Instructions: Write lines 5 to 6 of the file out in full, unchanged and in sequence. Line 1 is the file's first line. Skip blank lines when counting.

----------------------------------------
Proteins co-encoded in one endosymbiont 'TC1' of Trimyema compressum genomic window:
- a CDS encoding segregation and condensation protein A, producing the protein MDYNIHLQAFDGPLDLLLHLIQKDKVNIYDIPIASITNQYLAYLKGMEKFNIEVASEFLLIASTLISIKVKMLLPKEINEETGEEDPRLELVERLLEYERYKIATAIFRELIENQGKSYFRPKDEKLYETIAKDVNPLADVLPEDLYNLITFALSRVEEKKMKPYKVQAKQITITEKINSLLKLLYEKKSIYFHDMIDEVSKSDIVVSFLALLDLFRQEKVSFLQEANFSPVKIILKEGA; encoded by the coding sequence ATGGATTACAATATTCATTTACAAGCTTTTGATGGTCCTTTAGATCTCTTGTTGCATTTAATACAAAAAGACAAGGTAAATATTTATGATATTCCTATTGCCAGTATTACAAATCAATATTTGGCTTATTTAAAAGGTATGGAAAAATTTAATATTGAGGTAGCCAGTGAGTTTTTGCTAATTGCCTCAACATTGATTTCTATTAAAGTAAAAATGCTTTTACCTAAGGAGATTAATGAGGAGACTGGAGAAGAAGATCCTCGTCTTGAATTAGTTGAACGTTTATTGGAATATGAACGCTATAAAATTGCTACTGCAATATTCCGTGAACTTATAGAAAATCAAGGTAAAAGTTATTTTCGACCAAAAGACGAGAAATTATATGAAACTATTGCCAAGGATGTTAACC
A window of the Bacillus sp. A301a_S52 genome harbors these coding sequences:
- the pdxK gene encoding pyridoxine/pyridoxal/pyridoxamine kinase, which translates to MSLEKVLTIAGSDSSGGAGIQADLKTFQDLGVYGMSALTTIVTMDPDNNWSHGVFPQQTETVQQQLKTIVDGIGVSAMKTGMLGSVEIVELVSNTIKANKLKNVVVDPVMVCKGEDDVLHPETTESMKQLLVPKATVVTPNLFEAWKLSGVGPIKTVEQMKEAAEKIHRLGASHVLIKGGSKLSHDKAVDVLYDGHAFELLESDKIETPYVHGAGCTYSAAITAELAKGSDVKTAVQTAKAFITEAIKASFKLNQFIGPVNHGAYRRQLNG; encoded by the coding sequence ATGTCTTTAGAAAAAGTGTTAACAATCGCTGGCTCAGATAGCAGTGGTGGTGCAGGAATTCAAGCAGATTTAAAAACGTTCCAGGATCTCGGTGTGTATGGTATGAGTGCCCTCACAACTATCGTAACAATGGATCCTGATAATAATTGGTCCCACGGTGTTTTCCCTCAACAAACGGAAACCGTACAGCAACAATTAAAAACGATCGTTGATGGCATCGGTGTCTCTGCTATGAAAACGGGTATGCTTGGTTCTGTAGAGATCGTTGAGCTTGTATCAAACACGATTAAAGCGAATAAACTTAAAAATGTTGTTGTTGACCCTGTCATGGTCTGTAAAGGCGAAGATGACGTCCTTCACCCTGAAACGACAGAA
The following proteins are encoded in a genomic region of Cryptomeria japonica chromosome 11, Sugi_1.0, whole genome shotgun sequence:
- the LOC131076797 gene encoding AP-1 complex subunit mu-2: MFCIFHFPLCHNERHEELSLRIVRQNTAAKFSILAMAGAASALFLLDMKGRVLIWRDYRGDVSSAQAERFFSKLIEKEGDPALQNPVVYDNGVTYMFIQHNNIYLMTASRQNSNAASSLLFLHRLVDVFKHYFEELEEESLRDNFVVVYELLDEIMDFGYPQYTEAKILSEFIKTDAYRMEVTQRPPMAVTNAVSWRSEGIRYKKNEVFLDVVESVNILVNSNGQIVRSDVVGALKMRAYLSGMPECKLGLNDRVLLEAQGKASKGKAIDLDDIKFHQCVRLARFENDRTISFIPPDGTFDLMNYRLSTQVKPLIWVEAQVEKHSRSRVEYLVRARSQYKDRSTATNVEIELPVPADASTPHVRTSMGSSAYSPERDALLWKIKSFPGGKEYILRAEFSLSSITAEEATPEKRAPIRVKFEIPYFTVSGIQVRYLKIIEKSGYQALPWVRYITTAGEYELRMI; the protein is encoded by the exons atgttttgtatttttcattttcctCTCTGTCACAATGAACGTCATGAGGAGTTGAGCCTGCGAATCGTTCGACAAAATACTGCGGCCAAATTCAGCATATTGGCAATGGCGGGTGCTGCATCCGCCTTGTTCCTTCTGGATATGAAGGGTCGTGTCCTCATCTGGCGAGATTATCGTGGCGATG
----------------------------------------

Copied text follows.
The following proteins are encoded in a genomic region of Cryptomeria japonica chromosome 11, Sugi_1.0, whole genome shotgun sequence:
- the LOC131076797 gene encoding AP-1 complex subunit mu-2: MFCIFHFPLCHNERHEELSLRIVRQNTAAKFSILAMAGAASALFLLDMKGRVLIWRDYRGDVSSAQAERFFSKLIEKEGDPALQNPVVYDNGVTYMFIQHNNIYLMTASRQNSNAASSLLFLHRLVDVFKHYFEELEEESLRDNFVVVYELLDEIMDFGYPQYTEAKILSEFIKTDAYRMEVTQRPPMAVTNAVSWRSEGIRYKKNEVFLDVVESVNILVNSNGQIVRSDVVGALKMRAYLSGMPECKLGLNDRVLLEAQGKASKGKAIDLDDIKFHQCVRLARFENDRTISFIPPDGTFDLMNYRLSTQVKPLIWVEAQVEKHSRSRVEYLVRARSQYKDRSTATNVEIELPVPADASTPHVRTSMGSSAYSPERDALLWKIKSFPGGKEYILRAEFSLSSITAEEATPEKRAPIRVKFEIPYFTVSGIQVRYLKIIEKSGYQALPWVRYITTAGEYELRMI; the protein is encoded by the exons atgttttgtatttttcattttcctCTCTGTCACAATGAACGTCATGAGGAGTTGAGCCTGCGAATCGTTCGACAAAATACTGCGGCCAAATTCAGCATATTGGCAATGGCGGGTGCTGCATCCGCCTTGTTCCTTCTGGATATGAAGGGTCGTGTCCTCATCTGGCGAGATTATCGTGGCGATG